WOMEN must never feel embarrassed to attend school even at an old age, but work hard in their studies to achieve greater things, including taking leadership positions, First Lady Auxillia Mnangagwa has said.
So passionate about the empowerment of women is the mother of the nation that she is not leaving any stone unturned to realise the dream.
Yesterday, she visited Epworth Local Board where beneficiaries of short courses which her Angel of Hope Foundation organised with the Zimbabwe Open University (ZOU) are learning under a deliberate initiative to enhance people's access to education.
The sprawling settlement of Epworth is infamous for vices like prostitution and drug and alcohol abuse, and the First Lady decided to start the programme there and help the residents overcome the social ills.
This also comes amid findings that most people fail to attend school due to financial challenges and many other social challenges, but with the Angel of Hope Foundation and ZOU partnership, the vulnerable women are getting the education for free at their door step.
Amai Mnangagwa sat through an enthralling Arts and Culture lesson, counselling and sign language classes where she encouraged the learners to take their studies seriously and never look back because this was a life-changing opportunity they had received.
She took part in a mock counselling session where she made learners seek the best way possible to assist someone who was depressed.
Among the students was Mrs Queen Mundokwenya (71) who proved that age was just a number as she outclassed the younger generation in grasping the concept of counselling.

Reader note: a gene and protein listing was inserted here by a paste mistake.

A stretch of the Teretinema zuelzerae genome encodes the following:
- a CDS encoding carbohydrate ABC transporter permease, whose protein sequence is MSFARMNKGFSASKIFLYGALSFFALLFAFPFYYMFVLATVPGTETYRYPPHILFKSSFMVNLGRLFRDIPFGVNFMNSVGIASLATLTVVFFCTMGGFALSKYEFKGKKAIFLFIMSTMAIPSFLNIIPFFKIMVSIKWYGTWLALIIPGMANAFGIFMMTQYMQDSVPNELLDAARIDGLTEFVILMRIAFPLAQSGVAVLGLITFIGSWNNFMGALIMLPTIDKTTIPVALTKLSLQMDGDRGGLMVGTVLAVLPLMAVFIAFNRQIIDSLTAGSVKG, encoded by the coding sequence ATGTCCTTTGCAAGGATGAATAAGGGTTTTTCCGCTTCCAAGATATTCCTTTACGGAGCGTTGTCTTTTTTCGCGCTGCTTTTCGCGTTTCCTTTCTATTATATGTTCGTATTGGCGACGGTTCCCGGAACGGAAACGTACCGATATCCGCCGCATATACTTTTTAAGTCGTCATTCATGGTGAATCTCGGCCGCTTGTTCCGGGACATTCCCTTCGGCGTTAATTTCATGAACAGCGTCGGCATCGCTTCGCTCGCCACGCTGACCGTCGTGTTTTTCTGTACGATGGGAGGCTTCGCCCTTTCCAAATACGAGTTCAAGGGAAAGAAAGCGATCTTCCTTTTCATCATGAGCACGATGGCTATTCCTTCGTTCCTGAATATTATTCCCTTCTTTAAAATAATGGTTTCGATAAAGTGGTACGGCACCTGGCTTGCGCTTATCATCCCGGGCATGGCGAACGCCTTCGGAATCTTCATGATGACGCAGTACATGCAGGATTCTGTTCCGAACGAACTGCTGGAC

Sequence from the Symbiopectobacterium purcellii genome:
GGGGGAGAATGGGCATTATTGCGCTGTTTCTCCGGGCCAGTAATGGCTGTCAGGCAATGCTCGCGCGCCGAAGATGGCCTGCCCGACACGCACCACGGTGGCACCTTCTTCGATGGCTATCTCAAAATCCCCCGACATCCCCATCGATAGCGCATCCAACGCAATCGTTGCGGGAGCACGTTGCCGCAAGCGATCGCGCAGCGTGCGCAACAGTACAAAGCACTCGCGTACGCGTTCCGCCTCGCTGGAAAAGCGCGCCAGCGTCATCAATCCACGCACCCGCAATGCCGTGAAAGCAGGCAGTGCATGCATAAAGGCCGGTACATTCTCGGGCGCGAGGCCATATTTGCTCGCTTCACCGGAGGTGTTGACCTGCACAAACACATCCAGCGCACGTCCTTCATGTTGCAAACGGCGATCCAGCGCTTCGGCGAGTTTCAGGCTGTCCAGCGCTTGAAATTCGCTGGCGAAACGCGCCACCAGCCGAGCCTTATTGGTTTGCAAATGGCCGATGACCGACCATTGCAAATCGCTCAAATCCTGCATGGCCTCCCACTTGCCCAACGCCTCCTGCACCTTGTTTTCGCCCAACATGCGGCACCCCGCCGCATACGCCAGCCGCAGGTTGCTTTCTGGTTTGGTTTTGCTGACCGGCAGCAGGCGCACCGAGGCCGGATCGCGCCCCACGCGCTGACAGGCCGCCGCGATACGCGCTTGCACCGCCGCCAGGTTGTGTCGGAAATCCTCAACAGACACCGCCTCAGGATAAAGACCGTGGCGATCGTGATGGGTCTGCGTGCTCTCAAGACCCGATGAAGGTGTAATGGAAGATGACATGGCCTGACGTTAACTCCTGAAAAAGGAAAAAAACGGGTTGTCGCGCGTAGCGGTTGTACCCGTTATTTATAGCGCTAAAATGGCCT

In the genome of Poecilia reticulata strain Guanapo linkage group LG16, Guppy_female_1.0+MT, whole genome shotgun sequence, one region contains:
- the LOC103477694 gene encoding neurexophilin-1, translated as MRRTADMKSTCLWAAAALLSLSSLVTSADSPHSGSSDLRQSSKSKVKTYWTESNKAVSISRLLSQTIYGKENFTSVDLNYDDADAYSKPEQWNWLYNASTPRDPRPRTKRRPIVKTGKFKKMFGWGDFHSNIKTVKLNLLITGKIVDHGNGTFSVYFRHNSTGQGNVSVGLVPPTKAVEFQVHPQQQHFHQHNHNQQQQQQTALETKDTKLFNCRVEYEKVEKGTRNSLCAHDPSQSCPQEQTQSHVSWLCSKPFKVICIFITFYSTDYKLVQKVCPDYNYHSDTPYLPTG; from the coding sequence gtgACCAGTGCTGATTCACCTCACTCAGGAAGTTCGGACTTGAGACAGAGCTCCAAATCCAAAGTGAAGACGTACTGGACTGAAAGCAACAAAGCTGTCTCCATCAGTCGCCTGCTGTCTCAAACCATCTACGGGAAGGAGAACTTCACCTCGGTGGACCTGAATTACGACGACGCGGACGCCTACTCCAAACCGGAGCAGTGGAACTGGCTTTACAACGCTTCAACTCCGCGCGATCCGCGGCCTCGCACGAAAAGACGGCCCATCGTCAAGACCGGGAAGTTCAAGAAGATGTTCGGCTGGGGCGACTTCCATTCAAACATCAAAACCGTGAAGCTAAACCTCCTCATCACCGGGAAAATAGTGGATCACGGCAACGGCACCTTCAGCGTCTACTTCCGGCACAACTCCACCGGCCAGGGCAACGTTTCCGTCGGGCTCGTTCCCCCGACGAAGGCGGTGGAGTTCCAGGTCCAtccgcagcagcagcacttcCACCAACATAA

"I have come to encourage you that once you have started, there is no going back," said the First Lady. "I was encouraged by your zeal to learn because there is no one who is not participating through raising hands in class.
"The arts and culture class, I am happy that as part of your topics, you have started doing acting classes, poems and essays. There is a student I heard saying on acting, you will be enacting on current issues and I urge you to emphasise on that.
"Current issues include violence in the homes and we want you to put this in dramas and poems and make people see and learn that such and such is bad and such is good. When we go to the people, these things are supposed to be educative and build the person we want in our country.
It was the First Lady's attendance during a counselling class which was highly interactive.
"I heard you discussing about how you handle someone who is depressed or stressed," she said. "What I have seen is that you now appreciate the kind of person you ought to be in order to receive someone who is coming to you in need of counselling.
"Let us pretend we are in a counselling session, please counsel me because I am not happy today. I want to be in a happy mood," she said in jest.
In response, Mrs Mundokwenya who could not contain her joy, before she "counselled" the First Lady, thanked her for opening the doors to education for members of her community and women in general.
"I thank you heartily Amai because at our age, being able to learn we are grateful you did wonders to us," she said. "We thank you for bringing education to Epworth. In our class we learnt about counselling, what it involves and characteristics of a good counsellor.
"These include patience, respectful, good communication skills, confident, non-jugdmental and trustworthy among other skills. If one has lost a loved one, he or she will come to us and we console him or her. This makes the person not be depressed. We speak to the person well so that they relax and forget about the loss of a loved one."
The First Lady interjected and said: "She spoke about the loss of a loved one because this depresses us a lot. Today we want to lighten the burden. So in my case, I am not happy today, how do you go about it. How do you handle my case?"